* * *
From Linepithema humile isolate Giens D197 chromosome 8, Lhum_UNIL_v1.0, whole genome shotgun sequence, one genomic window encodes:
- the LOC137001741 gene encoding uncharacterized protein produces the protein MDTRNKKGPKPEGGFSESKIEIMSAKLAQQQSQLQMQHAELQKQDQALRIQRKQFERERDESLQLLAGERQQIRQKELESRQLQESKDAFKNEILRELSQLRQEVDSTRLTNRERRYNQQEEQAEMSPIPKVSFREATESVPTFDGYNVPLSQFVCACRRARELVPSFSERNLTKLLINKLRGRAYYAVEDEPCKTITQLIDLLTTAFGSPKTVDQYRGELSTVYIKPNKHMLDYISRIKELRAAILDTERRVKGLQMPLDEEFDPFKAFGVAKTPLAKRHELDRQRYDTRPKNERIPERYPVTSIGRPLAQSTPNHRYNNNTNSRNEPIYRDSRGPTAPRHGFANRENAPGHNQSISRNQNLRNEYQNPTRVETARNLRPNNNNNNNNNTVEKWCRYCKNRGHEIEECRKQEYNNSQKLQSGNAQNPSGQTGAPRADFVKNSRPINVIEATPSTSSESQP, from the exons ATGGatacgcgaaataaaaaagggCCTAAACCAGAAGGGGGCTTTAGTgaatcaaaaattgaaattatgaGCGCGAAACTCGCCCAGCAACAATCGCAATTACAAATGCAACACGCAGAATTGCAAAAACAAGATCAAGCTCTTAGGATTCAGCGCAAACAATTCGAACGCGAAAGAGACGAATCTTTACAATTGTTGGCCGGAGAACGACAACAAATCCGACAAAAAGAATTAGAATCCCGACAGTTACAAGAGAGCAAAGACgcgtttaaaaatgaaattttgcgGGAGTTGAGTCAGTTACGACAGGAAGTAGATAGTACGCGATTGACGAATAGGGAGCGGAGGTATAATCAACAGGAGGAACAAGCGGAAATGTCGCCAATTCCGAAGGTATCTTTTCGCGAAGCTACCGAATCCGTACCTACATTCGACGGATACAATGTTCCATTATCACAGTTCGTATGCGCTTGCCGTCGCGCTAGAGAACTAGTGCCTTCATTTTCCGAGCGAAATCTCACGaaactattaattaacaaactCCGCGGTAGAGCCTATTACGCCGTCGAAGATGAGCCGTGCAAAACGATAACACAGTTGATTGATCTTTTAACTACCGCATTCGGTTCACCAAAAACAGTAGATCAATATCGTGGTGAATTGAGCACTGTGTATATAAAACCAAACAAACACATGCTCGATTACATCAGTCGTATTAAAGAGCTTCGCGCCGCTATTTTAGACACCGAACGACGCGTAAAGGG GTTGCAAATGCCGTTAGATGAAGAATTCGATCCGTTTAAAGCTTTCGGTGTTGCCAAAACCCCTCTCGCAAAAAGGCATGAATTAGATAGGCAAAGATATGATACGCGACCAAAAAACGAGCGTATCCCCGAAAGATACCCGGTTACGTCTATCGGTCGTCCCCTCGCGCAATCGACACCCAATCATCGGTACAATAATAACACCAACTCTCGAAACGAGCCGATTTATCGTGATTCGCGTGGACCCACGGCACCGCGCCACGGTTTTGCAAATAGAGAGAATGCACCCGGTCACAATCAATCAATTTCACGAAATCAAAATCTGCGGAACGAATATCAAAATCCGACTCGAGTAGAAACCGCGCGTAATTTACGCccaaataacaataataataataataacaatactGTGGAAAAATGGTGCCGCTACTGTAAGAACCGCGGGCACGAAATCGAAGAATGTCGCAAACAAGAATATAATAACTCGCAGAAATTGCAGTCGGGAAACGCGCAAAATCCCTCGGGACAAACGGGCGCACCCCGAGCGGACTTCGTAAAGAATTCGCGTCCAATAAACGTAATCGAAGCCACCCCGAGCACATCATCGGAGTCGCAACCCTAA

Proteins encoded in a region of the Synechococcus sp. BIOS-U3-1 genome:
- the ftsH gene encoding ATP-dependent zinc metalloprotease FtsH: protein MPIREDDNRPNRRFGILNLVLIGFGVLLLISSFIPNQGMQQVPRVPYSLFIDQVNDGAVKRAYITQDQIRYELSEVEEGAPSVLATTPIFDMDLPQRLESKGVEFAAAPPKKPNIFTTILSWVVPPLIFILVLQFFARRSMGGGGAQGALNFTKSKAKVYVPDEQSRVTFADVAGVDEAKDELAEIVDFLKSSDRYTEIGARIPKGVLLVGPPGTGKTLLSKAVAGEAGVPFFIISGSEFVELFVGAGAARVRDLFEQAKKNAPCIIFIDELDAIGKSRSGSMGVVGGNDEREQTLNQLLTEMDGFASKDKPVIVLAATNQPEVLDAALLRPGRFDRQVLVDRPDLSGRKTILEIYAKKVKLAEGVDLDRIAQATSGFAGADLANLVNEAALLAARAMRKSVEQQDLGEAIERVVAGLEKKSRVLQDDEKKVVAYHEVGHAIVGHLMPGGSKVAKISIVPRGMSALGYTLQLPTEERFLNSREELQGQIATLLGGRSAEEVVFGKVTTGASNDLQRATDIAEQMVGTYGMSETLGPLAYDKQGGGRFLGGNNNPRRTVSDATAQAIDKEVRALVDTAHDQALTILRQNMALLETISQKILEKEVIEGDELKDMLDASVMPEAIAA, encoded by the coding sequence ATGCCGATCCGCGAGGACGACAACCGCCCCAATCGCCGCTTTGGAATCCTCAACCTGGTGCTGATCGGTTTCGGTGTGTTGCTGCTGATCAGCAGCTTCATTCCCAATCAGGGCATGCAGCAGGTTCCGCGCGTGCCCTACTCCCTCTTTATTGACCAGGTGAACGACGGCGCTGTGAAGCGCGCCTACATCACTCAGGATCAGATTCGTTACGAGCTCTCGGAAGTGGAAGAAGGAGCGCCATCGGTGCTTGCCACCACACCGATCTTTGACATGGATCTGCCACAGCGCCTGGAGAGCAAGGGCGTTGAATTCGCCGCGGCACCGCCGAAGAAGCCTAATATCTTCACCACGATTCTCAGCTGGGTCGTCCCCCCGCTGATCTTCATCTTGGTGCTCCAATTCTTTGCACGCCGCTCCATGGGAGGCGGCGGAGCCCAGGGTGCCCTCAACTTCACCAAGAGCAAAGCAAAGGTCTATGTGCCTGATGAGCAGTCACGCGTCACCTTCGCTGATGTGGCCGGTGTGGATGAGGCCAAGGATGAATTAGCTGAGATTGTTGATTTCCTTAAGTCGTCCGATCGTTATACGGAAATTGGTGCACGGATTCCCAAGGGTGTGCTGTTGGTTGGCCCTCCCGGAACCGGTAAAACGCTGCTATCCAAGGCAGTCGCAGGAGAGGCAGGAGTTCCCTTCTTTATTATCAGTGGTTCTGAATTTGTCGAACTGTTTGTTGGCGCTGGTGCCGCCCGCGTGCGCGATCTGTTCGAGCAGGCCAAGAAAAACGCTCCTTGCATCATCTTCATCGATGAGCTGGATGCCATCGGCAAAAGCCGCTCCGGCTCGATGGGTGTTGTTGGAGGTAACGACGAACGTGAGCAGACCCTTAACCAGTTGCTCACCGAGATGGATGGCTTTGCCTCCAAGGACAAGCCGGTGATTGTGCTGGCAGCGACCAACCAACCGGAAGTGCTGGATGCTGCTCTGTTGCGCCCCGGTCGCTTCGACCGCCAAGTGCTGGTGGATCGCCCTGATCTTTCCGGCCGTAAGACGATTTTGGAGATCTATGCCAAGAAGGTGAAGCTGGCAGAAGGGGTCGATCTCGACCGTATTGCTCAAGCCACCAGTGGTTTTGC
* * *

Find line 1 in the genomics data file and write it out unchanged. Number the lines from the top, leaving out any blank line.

From Linepithema humile isolate Giens D197 chromosome 8, Lhum_UNIL_v1.0, whole genome shotgun sequence, one genomic window encodes: